Inflammatory bowel diseases are chronic relapsing immune-mediated diseases of the intestinal tract with multifaceted manifestations and treatment related morbidity. Faecal and blood tests, radiological, endoscopic and histologic investigations are now widely used for managing both ulcerative colitis and Crohn's disease. Over the years, a number of new investigations have been proposed but not widely adopted yet. Patients with Crohn's disease may have multiple causes of diarrhoea, not always attributable to disease exacerbation, but sometimes linked to bile acid malabsorption; we have a reliable serum test, C4, that allows us to recognize and treat this cause of diarrhoea efficaciously and not empirically, but it is not available or used widely. There is genetic inter-individual variability in drug responses, in terms of both efficacy and toxicity, leading to high rates of therapeutic failure. Patients treated with thiopurine or, more rarely, 5-aminosalicylic acid may suffer from unpredictable and serious adverse events, some of these with pathogenesis related to genetic variants: myelosuppression, acute pancreatitis and nephrotoxicity. The identification of pre-treatment genetic tests can optimize therapeutic choice and avoid adverse events. With regard to biological drugs, patients can experience primary non-response or loss of response due to induction of immune responses to the drugs affecting drug efficacy and determining hypersensitivity reactions. We have specifically reviewed a number of investigations, whose use is currently limited, and highlighted four tests that deserve to be more widely incorporated in clinical practice as these could improve medical decision-making and patient outcomes.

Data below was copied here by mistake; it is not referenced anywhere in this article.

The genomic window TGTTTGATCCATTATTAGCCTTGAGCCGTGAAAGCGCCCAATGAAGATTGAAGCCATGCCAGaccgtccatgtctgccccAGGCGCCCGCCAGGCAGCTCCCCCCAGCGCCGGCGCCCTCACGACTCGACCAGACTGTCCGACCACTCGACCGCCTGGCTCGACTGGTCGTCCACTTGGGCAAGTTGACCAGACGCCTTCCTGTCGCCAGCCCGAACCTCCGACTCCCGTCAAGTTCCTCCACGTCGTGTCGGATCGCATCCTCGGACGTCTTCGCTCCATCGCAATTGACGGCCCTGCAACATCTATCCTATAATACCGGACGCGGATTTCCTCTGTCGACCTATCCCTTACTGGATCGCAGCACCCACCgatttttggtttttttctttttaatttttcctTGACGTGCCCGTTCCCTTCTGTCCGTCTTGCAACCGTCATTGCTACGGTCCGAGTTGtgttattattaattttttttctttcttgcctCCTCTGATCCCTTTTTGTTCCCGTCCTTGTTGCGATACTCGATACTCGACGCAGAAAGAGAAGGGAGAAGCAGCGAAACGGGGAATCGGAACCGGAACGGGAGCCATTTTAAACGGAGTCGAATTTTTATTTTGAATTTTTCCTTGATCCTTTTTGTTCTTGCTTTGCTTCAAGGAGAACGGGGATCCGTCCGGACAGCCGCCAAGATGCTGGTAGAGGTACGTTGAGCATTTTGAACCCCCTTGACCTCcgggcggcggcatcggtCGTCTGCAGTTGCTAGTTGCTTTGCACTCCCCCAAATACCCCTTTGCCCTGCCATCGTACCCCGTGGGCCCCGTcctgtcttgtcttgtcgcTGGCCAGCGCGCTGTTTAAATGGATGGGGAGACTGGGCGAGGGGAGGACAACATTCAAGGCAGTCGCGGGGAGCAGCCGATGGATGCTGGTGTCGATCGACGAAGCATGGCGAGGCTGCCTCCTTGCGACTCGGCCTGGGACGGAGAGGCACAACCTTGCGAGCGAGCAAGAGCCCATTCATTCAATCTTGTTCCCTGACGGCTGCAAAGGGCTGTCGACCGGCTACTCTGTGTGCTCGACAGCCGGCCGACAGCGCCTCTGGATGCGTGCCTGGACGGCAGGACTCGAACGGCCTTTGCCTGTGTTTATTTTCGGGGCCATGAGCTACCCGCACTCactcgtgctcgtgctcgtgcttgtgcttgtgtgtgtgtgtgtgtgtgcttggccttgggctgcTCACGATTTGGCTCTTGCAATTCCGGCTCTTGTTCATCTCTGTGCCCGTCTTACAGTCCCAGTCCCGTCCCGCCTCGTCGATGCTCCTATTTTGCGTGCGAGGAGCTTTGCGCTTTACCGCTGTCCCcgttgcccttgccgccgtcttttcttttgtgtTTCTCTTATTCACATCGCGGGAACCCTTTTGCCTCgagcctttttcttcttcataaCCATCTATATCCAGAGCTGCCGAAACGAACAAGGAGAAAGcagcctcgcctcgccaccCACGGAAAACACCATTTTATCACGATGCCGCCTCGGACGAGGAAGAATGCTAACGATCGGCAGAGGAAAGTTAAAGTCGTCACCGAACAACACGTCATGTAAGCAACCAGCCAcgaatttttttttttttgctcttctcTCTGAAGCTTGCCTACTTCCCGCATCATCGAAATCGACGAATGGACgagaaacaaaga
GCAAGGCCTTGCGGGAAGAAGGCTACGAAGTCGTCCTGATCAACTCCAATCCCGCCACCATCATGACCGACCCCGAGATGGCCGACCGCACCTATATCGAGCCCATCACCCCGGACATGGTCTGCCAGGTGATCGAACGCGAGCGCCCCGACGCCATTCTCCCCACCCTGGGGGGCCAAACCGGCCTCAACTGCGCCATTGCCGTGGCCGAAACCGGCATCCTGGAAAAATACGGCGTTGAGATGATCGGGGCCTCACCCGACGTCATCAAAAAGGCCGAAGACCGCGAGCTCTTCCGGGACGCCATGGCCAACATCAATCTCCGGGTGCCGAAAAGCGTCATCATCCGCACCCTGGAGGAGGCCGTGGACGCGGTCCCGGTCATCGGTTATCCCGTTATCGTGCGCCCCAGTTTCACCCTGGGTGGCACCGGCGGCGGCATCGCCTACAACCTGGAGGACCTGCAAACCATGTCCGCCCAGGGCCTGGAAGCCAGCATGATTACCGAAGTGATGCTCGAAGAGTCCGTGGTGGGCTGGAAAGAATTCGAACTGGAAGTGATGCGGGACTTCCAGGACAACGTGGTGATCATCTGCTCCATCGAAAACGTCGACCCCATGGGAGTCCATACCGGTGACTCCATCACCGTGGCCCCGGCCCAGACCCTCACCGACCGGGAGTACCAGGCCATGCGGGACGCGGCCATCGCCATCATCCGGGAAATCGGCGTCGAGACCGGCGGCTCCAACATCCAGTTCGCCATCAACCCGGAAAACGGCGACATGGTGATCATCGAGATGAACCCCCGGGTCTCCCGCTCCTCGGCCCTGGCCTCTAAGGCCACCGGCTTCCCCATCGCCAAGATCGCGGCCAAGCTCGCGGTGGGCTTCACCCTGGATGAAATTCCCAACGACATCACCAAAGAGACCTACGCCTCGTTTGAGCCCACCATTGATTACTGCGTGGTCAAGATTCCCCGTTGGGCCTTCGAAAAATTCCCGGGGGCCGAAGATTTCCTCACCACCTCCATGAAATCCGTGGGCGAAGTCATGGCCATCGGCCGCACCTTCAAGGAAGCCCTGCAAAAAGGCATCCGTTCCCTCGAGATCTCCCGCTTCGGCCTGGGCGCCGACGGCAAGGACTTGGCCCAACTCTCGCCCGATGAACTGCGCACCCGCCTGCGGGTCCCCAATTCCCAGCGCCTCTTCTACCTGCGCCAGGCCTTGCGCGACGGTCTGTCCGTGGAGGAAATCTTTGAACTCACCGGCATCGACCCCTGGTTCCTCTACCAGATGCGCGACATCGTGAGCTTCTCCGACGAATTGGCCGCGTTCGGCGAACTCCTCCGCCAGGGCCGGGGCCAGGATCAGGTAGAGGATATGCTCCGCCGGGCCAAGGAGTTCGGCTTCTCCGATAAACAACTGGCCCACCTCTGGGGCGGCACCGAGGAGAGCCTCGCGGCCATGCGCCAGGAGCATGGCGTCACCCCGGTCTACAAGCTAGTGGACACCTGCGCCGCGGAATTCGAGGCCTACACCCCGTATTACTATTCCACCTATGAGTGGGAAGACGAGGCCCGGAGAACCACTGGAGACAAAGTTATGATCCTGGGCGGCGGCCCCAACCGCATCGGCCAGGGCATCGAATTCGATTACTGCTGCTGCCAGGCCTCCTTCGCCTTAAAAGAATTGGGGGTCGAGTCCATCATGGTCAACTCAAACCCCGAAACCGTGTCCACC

Keywords: C4 test; HLA and anti-drug antibody; Nudix hydrolase 15; TPMT testing; bile acid malabsorption; immunogenicity; inflammatory bowel disease; thiopurine S-methyltransferase.
© The Author(s), 2020.